Cage, Agraffe Or Muselet?

muselet
Most of you already know I’m a freak for obscure words and language more generally, so I’ll always take a look at a list of curious words. One that I recently was looking over at Mental Floss included such gems as a dringle, which is “to waste time by being lazy,” perfectly describing what I was doing when I discovered that.

But the other word was agraffe, which they defined as being “the wire cage that keeps the cork in a bottle of champagne.” I’d heard the word muselet used before, usually in connection with champagne, but many brewers today also use them, though most people I know refer to them more simply as a “cage,” as in a “cage and cork,” or occasionally a “cage and crown.”
agraffe
But agraffe is a new one on me. A quick search reveals that it’s more often used to refer to a part of a piano, “a guide at the tuning-pin end of the string, screwed into the plate, with holes through which the strings pass.” Most dictionaries I looked at didn’t mention the cage usage at all. Champagne.net does offer this definition.

Literally means “staple” (as in Swingline); in Champagne, this is a large metal clip used to secure the cork before capsules were invented, typically during the second fermentation and aging in bottle. A bottle secured with this clip is said to be agrafĂ©.

Notice they also spell it with only one “f.” Wordnik, in their listing under Century Dictionary does list this usage, as the fifth definition. “n. An iron fastening used to hold in place the cork of a bottle containing champagne or other effervescing wine during the final fermentation.

Muselet doesn’t show up in most standard dictionaries either, but it is defined, at least, by Wikipedia:

A muselet is a wire cage that fits over the cork of a bottle of champagne, sparkling wine or beer to prevent the cork from emerging under the pressure of the carbonated contents. It derives its name from the French museler, to muzzle. The muselet often has a metal cap incorporated in the design which may show the drink maker’s emblem. They are normally covered by a metal foil envelope. Muselets are also known as wirehoods or Champagne wires.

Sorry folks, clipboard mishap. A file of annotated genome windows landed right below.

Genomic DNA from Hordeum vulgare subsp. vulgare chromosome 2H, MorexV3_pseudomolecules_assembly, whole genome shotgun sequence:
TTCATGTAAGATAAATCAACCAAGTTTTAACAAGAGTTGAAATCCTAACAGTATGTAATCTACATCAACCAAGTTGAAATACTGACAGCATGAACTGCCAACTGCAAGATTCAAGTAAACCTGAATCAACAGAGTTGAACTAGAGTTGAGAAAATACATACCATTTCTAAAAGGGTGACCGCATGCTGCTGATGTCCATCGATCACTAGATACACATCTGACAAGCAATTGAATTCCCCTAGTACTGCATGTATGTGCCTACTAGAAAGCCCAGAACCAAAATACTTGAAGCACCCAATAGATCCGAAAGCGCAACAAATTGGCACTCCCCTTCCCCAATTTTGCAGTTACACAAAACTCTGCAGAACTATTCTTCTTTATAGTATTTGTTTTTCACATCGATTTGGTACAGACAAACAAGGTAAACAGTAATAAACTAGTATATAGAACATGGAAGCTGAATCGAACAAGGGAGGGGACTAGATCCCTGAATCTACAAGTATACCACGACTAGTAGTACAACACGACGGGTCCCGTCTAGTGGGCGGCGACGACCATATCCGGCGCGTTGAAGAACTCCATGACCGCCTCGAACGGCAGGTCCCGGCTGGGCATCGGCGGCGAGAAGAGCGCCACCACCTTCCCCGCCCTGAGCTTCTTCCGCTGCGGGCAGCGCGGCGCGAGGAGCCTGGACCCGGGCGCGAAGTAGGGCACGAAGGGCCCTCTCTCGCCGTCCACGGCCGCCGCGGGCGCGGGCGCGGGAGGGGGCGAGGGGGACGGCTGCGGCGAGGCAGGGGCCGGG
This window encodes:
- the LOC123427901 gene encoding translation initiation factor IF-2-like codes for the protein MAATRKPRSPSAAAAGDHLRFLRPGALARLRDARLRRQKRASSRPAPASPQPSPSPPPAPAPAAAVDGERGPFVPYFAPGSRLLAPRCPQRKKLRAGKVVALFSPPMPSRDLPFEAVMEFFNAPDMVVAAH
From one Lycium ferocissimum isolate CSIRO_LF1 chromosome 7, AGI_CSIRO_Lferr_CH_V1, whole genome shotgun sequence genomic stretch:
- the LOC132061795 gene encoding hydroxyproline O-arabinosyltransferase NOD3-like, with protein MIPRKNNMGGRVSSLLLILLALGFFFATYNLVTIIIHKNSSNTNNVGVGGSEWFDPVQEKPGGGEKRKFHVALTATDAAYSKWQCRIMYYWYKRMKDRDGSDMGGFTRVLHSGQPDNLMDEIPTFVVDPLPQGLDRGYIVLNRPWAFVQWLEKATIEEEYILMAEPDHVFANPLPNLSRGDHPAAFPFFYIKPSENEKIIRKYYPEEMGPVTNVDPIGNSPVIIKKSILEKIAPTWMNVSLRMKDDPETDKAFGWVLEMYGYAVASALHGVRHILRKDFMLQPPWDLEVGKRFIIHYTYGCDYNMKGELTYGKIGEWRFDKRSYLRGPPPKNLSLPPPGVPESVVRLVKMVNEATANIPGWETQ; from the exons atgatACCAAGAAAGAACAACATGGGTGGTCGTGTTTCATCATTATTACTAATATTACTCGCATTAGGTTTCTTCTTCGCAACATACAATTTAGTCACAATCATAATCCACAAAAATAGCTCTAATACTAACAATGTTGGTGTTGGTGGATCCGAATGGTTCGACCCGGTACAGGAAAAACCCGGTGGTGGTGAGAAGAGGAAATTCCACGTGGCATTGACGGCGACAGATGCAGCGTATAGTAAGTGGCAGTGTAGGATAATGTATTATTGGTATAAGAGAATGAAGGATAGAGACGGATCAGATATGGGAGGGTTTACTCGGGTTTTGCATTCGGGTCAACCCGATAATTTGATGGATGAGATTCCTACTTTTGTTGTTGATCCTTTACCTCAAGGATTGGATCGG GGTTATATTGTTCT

Neither word is included in the “Dictionary of Beer & Brewing” (2nd ed.), but then “cage” isn’t listed in it, either.

So does anybody know? Those of you in the wine world, is either term in common usage, and, if so, is one preferred over the other? Or are they generally only used in France, perhaps? It seems more likely that they were originally borrowed from the French into English, but have since fallen out of use, or perhaps their usage lingers only in the technical jargon of Champagne and sparking wine. Anyone, anyone? Bueller.

muselet_diagram

Beer In Ads #711: No Deposit No Return


Tuesday’s ad is a generic beer ad, either by the industry or by a glass manufacturer and likely is from the transition period from returnables to throwaways. Throwaways were first introduced in the late 1930s, but didn’t become standard until at least the 1960s, so this ad may have been from sometime during that period, but it’s hard to tell with so little information in the ad. Doesn’t it look just a little bit like the Toronado’s logo?

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Three Decades Of Beer Containers

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Here’s an interesting little snapshot of the various containers beer comes in over the last thirty years from the Container Recycling Institute. In Container Types Used For Beer in the U.S., 1981-2010 , they detail how beer in bottles have increased steadily 15% over that time and now make up almost 40% of how beer is sold. At the same time, draft beer has receded. Cans are still on top, but dipped significantly beginning in the 1990s, but in recent years have started to rebound.